“I’m planning to go home in December to spend New Year’s Eve in Cuba,” Torres said. “It is a tradition in there to spend it with family eating roast pork, rice, beans, yucca, fried plantain and salad. I love this town, but Cuban cuisine is different from what you find in Lawrence. I don’t think there’s an authentic Cuban restaurant. I had a Cuban sandwich here — it was very good, but it wasn’t Cuban.”
Photos (courtesy of Javier Torres López):
Top left: Relocating a group of giant tropes (Tropidophis melanurus) found in a risky area.
Bottom right: The largest toad in Cuba, Peltophryne fustiger, is quite common in the west.
- Brendan M. Lynch, KU News
The interplay between range expansion and concomitant diversification is of fundamental interest to evolutionary biologists, particularly when linked to intercontinental dispersal and/or large scale extinctions. The evolutionary history of true frogs has been characterized by circumglobal range expansion. As a lineage that survived the Eocene–Oligocene extinction event (EOEE), the group provides an ideal system to test the prediction that range expansion triggers increased net diversification. We constructed the most densely sampled, time-calibrated phylogeny to date in order to: (i) characterize tempo and patterns of diversification; (ii) assess the impact of the EOEE; and (iii) test the hypothesis that range expansion was followed by increased net diversification. We show that late Eocene colonization of novel biogeographic regions was not affected by the EOEE and surprisingly, global expansion was not followed by increased net diversification. On the contrary, the diversification rate declined or did not shift following geographical expansion. Thus, the diversification history of true frogs contradicts the prevailing expectation that amphibian net diversification accelerated towards the present or increased following range expansion. Rather, our results demonstrate that despite their dynamic biogeographic history, true frogs diversified at a relatively constantly rate, even as they colonized the major land masses of Earth.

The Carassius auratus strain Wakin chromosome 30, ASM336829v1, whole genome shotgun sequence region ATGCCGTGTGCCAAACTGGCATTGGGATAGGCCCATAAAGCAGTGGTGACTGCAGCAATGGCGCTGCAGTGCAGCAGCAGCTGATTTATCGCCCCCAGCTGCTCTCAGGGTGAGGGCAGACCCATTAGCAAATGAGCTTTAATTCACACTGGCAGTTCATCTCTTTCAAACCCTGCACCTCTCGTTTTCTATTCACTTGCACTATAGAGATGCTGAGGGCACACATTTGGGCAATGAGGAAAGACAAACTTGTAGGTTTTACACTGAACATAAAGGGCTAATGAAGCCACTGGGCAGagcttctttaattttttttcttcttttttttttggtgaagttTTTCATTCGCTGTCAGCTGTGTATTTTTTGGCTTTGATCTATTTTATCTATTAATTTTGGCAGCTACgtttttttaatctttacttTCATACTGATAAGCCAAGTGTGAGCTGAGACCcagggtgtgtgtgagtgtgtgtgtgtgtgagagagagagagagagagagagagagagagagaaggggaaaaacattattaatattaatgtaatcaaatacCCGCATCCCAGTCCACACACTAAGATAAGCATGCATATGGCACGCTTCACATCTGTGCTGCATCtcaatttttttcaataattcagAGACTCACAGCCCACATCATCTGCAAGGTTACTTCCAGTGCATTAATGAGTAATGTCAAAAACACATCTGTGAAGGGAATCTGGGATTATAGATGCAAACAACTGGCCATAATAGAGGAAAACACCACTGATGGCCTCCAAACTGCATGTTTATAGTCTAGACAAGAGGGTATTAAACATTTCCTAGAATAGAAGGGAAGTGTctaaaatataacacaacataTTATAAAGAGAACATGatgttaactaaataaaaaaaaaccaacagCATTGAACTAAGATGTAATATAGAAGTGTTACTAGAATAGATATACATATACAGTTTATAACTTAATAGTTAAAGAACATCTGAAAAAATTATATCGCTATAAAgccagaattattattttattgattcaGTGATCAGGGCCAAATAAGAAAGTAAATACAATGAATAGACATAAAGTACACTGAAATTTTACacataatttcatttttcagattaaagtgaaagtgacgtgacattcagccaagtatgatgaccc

Check out the study titled “Did true frogs ‘dispersify’?” here.
The National Science Foundation has awarded support for a team that includes Biodiversity Institute researchers in ornithology and herpetology. The project, “Open Exploration of Vertebrate Diversity in 3D,” or informally, the “scan all vertebrates” project, aims to run 20,000 preserved vertebrate specimens from university and museum collections through computerized tomography, or CT scans, over the next 4 years. Scientists from the 16 participating institutions hope the oVert museum digitization effort will form the backbone of future research in fields such as developmental biology, evolution, and biomimetics. The project will cover about 80% of living vertebrate genera.
KU’s role is mainly to provide specimens from the collections to scanning facilities. Funds awarded to KU for the project will be used to pull specimens from the collections and ship them to facilities with CT scanners. Most of the money will go toward summer support for graduate students who will be completing the required work.